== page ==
I was in the middle of researching the name Terrylea (a one-hit wonder from 1948 — any guesses?) when I found myself on the IMDB page for Terry and the Pirates (1940).

IMDB pages are full of names, so whenever I land on one I feel compelled to skim. And on this particular page I happened to spot the character name “Normandie Drake.”

It made me think of the baby name Normandie, of course, but the release year didn’t match up to any of the SSA data, so…dead end, right?

Well, turns out the movie was based on a popular comic strip of the same name by cartoonist Milton Caniff. The strip was first published in late 1934.

And which character was introduced in January of 1935? Normandie Drake.

Very intriguing — especially when you consider that a number of baby name debuts from that era were inspired by comic strip characters (e.g., Clovia, Dondi).

Another interesting point: Normandie Drake wasn’t featured in every storyline, and her comings and goings in the comic seem to correspond with the fluctuating usage of the name.

In 1942, for instance, she reappeared after an absence. That same year, the usage of Normandie increased:

  • 1945: unlisted
  • 1944: 9 baby girls named Normandie
  • 1943: 9 baby girls named Normandie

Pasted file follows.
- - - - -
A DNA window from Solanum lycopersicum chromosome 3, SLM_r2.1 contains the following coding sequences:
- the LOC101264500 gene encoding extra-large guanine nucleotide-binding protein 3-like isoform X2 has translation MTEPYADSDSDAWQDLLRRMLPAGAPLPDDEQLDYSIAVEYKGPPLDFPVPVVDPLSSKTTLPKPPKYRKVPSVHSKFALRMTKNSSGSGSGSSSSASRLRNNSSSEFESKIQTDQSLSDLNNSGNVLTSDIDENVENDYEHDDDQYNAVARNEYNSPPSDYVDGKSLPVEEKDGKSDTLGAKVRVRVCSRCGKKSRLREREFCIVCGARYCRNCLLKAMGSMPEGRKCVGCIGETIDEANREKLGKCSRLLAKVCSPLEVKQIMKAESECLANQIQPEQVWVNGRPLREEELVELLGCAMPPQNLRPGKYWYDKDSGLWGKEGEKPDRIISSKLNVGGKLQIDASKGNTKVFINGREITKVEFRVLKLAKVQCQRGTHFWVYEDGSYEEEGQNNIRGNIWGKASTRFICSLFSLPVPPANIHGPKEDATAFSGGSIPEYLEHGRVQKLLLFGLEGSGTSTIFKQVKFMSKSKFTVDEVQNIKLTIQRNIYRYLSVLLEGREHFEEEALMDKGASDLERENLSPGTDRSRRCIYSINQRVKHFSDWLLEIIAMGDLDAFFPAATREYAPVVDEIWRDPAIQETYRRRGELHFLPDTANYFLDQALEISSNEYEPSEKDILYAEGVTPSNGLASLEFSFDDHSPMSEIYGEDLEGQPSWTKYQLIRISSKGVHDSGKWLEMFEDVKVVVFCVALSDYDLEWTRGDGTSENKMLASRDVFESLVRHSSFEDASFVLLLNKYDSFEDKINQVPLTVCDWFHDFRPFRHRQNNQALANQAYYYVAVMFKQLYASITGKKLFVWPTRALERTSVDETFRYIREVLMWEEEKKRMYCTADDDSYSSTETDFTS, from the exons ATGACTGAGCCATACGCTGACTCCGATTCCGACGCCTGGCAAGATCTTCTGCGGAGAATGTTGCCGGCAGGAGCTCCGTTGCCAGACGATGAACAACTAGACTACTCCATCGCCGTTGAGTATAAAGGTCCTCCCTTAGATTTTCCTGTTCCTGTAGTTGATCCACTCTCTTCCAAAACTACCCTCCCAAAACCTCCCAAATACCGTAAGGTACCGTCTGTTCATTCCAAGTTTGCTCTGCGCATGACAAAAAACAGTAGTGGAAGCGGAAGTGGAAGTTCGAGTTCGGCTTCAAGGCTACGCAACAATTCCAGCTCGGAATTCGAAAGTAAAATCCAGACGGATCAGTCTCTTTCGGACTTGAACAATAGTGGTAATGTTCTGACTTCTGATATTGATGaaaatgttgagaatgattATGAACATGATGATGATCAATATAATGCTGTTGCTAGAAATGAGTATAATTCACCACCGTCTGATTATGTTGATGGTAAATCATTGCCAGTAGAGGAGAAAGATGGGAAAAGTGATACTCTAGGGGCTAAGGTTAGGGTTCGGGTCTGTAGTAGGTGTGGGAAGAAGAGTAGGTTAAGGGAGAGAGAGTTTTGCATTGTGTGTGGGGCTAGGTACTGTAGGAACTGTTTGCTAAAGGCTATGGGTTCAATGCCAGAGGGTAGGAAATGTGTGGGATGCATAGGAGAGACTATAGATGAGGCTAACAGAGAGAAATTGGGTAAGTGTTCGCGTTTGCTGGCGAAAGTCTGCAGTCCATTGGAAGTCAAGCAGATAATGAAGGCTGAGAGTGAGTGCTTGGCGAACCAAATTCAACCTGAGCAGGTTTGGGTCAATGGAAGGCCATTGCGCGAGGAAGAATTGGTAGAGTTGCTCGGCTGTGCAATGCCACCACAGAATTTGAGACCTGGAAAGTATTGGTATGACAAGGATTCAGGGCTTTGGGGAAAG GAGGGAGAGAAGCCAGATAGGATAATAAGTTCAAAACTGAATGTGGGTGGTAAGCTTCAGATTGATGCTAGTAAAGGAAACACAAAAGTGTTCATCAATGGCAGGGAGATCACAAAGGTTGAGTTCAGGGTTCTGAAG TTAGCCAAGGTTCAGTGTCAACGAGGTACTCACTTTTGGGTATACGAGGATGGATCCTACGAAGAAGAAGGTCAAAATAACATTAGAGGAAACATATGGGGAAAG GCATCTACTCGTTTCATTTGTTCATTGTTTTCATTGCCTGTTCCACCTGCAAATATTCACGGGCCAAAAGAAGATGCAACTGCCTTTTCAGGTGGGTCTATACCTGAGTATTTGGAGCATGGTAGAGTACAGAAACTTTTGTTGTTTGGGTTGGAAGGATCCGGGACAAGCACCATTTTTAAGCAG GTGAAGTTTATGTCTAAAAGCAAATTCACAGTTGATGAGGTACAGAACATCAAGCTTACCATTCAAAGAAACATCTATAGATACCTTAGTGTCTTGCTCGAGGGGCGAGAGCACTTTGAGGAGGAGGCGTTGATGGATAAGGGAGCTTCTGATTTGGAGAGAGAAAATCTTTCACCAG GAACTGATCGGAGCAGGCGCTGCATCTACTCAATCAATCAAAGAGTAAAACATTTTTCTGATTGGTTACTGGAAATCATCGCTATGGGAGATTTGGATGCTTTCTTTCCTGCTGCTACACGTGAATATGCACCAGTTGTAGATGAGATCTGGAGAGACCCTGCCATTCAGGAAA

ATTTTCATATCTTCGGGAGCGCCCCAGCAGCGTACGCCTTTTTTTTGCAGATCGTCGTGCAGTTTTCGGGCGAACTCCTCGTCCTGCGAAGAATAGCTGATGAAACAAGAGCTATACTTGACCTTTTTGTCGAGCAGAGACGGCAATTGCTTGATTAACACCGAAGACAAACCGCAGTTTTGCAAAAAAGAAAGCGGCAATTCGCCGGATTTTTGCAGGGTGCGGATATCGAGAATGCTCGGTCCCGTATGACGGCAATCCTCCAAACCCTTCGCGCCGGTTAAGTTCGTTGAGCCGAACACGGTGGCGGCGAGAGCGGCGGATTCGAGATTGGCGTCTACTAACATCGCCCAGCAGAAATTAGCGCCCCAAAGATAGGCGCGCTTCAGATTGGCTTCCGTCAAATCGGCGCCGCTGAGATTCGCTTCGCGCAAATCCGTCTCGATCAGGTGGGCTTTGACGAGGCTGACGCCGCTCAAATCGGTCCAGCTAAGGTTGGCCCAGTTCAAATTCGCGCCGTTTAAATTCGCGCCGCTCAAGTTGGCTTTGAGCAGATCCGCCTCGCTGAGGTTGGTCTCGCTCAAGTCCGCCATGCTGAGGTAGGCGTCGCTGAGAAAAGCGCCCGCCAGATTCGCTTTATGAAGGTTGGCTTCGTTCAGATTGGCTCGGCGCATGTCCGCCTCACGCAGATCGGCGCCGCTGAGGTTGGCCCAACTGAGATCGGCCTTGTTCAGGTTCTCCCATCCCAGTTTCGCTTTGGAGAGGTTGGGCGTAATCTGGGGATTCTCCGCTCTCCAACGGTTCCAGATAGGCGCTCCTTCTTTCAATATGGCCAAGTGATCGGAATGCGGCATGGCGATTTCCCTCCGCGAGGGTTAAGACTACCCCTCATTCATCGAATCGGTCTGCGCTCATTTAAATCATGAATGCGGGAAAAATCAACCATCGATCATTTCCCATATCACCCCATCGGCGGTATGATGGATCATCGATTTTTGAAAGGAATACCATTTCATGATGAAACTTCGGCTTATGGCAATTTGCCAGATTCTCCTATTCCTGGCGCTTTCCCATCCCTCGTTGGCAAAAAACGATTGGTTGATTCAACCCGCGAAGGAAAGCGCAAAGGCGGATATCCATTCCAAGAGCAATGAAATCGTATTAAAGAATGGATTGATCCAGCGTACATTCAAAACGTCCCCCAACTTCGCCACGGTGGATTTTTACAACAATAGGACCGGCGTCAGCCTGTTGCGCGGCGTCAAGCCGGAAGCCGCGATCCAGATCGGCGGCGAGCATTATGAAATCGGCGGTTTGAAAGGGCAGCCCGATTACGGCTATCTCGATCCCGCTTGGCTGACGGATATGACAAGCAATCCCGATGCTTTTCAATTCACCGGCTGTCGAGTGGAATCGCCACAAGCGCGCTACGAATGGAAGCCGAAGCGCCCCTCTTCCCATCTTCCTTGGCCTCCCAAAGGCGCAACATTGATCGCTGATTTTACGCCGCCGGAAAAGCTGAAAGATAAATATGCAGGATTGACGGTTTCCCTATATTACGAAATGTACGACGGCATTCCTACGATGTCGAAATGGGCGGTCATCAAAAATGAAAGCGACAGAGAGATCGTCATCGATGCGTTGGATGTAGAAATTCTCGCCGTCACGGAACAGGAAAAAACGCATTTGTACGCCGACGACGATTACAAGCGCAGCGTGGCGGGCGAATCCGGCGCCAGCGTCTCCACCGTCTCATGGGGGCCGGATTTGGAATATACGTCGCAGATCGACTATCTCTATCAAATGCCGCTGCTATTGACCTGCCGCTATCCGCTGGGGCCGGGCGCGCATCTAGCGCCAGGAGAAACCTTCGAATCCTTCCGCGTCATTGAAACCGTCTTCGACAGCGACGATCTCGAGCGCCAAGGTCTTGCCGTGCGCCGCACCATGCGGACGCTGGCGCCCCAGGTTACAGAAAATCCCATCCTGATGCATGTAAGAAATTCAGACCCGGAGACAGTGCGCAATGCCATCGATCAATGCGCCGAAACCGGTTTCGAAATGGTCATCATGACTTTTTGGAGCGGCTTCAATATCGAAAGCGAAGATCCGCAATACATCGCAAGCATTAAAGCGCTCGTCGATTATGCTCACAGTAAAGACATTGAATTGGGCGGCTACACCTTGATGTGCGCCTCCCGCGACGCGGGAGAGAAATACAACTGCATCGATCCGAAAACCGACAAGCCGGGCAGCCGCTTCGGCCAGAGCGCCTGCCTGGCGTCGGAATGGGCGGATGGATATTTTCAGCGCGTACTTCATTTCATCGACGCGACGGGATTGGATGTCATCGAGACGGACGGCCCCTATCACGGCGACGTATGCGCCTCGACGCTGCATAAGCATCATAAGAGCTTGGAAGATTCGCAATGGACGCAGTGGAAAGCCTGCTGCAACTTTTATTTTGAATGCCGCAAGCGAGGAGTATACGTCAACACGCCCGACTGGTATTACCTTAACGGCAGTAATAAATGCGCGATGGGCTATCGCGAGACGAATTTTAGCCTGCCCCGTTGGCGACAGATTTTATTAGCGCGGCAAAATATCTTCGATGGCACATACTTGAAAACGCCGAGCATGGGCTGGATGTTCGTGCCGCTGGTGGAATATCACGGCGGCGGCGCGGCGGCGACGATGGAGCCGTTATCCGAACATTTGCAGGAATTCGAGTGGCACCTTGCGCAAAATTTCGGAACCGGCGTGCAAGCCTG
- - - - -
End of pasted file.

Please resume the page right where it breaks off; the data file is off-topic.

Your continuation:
• 1942: 14 baby girls named Normandie
  • 1941: unlisted
  • 1940: unlisted
  • 1939: unlisted
  • 1938: unlisted
  • 1937: 11 baby girls named Normandie
  • 1936: unlisted
  • 1935: 7 baby girls named Normandie [debut]
  • 1934: unlisted

Not only that, but she brought along her young daughter Merrily* and the baby name Merrily** promptly skyrocketed into the top 1,000:

  • 1944: 71 baby girls named Merrily
  • 1943: 120 baby girls named Merrily [ranked 914th]
  • 1942: 201 baby girls named Merrily [ranked 698th]
  • 1941: 13 baby girls named Merrily [ranked 513th]
  • 1940: unlisted

A magazine interview with Milton Caniff from a few years later (1945) included a photo of two little girls named Merrily after the character. The caption also mentioned young girls named Normandie after Normandie Drake and April after another Terry character, April Kane.

So, in light of all this new information, I have to admit that my first theory was incorrect. The debut was much more likely caused by Normandie Drake than by the SS Normandie. (Although I do think the ocean liner could have been a secondary influence here.)

Sorry I didn’t have the full story on this one before posting about it initially. Better late than never, though. :)